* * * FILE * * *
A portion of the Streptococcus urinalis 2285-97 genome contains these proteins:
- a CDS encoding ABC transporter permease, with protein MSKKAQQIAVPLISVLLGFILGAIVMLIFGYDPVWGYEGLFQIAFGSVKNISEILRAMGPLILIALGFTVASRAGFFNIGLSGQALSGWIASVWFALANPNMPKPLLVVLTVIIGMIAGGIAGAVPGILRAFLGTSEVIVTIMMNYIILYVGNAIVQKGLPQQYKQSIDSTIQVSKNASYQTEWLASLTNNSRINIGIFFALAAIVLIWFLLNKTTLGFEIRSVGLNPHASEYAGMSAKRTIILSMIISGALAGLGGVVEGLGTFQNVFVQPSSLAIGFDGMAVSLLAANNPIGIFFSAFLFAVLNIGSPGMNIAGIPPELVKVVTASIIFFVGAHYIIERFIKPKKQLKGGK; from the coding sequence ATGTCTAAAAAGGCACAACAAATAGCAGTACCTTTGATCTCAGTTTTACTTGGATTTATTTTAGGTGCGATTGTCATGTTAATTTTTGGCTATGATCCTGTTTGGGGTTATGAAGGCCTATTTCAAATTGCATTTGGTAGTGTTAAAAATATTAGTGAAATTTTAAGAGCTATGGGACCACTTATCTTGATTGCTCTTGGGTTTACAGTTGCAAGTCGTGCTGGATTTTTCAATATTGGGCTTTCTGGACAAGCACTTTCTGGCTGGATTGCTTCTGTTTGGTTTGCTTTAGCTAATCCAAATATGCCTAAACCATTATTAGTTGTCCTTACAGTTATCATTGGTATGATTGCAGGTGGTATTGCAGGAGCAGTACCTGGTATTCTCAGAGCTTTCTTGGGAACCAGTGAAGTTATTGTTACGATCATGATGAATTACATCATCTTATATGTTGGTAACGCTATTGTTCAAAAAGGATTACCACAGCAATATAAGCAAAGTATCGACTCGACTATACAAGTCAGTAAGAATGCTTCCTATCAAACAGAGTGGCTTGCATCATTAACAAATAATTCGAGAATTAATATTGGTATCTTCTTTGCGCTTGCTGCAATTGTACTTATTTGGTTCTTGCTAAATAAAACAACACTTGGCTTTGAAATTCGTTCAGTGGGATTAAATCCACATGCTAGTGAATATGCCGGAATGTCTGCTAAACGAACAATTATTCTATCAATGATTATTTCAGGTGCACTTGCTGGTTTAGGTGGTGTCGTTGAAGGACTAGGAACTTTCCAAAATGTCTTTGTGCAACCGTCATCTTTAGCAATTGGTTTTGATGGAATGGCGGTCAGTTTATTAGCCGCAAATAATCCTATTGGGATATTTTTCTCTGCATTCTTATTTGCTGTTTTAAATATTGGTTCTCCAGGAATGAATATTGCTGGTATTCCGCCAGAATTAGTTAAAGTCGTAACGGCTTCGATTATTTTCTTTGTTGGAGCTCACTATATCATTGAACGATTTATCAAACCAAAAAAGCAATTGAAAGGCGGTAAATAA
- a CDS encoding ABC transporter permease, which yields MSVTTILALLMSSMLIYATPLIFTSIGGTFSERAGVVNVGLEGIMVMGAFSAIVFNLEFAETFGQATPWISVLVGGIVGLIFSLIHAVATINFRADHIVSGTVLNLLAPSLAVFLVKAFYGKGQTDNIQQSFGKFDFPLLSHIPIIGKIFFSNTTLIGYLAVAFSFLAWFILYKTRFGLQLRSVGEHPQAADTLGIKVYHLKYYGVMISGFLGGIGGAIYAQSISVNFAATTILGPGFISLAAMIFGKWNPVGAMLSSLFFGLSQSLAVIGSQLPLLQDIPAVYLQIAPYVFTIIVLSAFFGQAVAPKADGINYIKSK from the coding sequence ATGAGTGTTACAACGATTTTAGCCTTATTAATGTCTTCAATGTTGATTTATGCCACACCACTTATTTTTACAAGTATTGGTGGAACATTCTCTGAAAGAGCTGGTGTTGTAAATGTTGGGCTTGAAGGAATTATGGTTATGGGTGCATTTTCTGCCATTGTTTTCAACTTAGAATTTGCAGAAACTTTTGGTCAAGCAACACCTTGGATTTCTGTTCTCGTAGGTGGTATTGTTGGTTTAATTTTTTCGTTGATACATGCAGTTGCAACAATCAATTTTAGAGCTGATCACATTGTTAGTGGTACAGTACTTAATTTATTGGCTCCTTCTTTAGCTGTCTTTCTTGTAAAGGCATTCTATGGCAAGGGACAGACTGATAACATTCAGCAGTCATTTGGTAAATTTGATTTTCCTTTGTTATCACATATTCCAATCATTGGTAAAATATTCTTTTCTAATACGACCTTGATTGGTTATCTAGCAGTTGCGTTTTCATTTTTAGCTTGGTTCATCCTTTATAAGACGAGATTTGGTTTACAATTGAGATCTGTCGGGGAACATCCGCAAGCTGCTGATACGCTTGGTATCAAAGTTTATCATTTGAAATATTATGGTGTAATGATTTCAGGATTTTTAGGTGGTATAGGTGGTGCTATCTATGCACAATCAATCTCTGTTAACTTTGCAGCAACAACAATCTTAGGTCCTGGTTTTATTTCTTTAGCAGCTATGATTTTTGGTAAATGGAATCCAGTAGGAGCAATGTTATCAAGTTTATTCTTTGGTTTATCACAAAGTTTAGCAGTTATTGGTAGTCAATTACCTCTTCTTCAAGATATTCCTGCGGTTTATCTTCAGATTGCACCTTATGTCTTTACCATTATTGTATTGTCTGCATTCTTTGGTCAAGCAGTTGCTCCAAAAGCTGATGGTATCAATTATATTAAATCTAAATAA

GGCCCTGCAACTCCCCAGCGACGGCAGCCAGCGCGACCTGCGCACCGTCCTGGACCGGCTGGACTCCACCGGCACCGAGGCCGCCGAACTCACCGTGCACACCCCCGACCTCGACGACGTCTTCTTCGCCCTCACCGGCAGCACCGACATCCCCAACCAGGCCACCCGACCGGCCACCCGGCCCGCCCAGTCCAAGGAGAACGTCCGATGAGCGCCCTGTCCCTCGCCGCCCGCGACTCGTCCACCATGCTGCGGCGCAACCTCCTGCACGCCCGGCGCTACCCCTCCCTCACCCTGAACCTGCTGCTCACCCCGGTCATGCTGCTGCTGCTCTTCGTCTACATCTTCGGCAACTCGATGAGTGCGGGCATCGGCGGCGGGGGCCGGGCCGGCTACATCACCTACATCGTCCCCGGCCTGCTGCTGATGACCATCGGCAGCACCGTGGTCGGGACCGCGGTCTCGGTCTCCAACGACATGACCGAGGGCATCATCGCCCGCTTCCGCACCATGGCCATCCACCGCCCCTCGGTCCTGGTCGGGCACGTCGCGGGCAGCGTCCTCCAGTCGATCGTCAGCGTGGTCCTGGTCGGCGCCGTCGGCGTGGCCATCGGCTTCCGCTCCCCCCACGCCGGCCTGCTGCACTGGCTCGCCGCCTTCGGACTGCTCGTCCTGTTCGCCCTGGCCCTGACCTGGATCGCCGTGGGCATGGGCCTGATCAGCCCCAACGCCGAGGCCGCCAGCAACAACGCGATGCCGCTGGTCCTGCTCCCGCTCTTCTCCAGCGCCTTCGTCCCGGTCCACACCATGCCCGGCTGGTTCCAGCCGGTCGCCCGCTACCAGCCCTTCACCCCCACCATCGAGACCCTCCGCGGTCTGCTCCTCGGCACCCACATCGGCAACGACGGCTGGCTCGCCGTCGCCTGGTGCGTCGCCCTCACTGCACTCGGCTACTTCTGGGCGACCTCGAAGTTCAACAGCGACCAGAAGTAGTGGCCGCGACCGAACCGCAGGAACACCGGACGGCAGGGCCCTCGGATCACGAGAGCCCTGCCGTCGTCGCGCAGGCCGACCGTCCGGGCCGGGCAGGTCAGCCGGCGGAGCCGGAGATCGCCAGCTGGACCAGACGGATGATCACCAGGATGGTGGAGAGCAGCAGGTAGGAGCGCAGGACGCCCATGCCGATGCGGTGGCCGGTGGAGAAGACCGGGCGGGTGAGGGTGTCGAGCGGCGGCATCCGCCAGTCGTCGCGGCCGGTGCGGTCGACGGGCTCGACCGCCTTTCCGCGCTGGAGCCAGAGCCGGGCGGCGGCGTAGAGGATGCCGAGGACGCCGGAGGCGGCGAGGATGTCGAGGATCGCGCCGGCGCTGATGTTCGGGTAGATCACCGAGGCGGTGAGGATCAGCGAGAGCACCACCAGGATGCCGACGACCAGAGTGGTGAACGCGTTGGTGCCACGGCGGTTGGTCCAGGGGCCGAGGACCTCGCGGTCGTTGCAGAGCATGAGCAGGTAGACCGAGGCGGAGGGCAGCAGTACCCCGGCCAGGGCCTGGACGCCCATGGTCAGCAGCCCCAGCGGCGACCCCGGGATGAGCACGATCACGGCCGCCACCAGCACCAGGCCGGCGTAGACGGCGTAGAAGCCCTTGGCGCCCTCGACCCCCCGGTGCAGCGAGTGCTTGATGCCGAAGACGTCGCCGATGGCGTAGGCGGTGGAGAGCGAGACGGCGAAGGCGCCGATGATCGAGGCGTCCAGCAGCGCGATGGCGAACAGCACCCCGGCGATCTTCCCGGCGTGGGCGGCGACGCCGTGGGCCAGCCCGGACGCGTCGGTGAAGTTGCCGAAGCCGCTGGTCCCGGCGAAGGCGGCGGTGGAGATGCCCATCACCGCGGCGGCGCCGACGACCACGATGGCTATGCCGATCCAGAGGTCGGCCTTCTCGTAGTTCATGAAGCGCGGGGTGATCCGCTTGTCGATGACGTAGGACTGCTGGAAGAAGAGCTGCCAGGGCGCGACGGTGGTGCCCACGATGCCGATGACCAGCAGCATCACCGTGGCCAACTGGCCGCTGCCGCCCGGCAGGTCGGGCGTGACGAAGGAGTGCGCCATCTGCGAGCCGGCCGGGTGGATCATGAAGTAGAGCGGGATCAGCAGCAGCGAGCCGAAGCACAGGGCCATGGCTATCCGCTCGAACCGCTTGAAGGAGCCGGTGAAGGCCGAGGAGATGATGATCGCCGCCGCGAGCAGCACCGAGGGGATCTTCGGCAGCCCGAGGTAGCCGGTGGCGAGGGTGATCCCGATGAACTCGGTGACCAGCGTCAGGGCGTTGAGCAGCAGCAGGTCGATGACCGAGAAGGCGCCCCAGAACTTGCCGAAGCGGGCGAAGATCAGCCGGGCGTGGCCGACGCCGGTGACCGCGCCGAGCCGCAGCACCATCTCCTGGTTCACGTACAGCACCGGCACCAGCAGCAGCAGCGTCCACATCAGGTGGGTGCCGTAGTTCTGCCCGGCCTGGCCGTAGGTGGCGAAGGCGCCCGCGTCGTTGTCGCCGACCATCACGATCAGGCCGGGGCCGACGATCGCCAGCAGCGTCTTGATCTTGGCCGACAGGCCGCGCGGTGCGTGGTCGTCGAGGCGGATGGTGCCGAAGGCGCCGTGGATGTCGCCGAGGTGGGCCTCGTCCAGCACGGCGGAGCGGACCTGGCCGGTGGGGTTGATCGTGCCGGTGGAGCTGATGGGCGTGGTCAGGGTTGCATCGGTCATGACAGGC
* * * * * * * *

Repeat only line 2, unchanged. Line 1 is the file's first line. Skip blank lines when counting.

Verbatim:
- a CDS encoding ABC transporter permease, with protein MSKKAQQIAVPLISVLLGFILGAIVMLIFGYDPVWGYEGLFQIAFGSVKNISEILRAMGPLILIALGFTVASRAGFFNIGLSGQALSGWIASVWFALANPNMPKPLLVVLTVIIGMIAGGIAGAVPGILRAFLGTSEVIVTIMMNYIILYVGNAIVQKGLPQQYKQSIDSTIQVSKNASYQTEWLASLTNNSRINIGIFFALAAIVLIWFLLNKTTLGFEIRSVGLNPHASEYAGMSAKRTIILSMIISGALAGLGGVVEGLGTFQNVFVQPSSLAIGFDGMAVSLLAANNPIGIFFSAFLFAVLNIGSPGMNIAGIPPELVKVVTASIIFFVGAHYIIERFIKPKKQLKGGK; from the coding sequence ATGTCTAAAAAGGCACAACAAATAGCAGTACCTTTGATCTCAGTTTTACTTGGATTTATTTTAGGTGCGATTGTCATGTTAATTTTTGGCTATGATCCTGTTTGGGGTTATGAAGGCCTATTTCAAATTGCATTTGGTAGTGTTAAAAATATTAGTGAAATTTTAAGAGCTATGGGACCACTTATCTTGATTGCTCTTGGGTTTACAGTTGCAAGTCGTGCTGGATTTTTCAATATTGGGCTTTCTGGACAAGCACTTTCTGGCTGGATTGCTTCTGTTTGGTTTGCTTTAGCTAATCCAAATATGCCTAAACCATTATTAGTTGTCCTTACAGTTATCATTGGTATGATTGCAGGTGGTATTGCAGGAGCAGTACCTGGTATTCTCAGAGCTTTCTTGGGAACCAGTGAAGTTATTGTTACGATCATGATGAATTACATCATCTTATATGTTGGTAACGCTATTGTTCAAAAAGGATTACCACAGCAATATAAGCAAAGTATCGACTCGACTATACAAGTCAGTAAGAATGCTTCCTATCAAACAGAGTGGCTTGCATCATTAACAAATAATTCGAGAATTAATATTGGTATCTTCTTTGCGCTTGCTGCAATTGTACTTATTTGGTTCTTGCTAAATAAAACAACACTTGGCTTTGAAATTCGTTCAGTGGGATTAAATCCACATGCTAGTGAATATGCCGGAATGTCTGCTAAACGAACAATTATTCTATCAATGATTATTTCAGGTGCACTTGCTGGTTTAGGTGGTGTCGTTGAAGGACTAGGAACTTTCCAAAATGTCTTTGTGCAACCGTCATCTTTAGCAATTGGTTTTGATGGAATGGCGGTCAGTTTATTAGCCGCAAATAATCCTATTGGGATATTTTTCTCTGCATTCTTATTTGCTGTTTTAAATATTGGTTCTCCAGGAATGAATATTGCTGGTATTCCGCCAGAATTAGTTAAAGTCGTAACGGCTTCGATTATTTTCTTTGTTGGAGCTCACTATATCATTGAACGATTTATCAAACCAAAAAAGCAATTGAAAGGCGGTAAATAA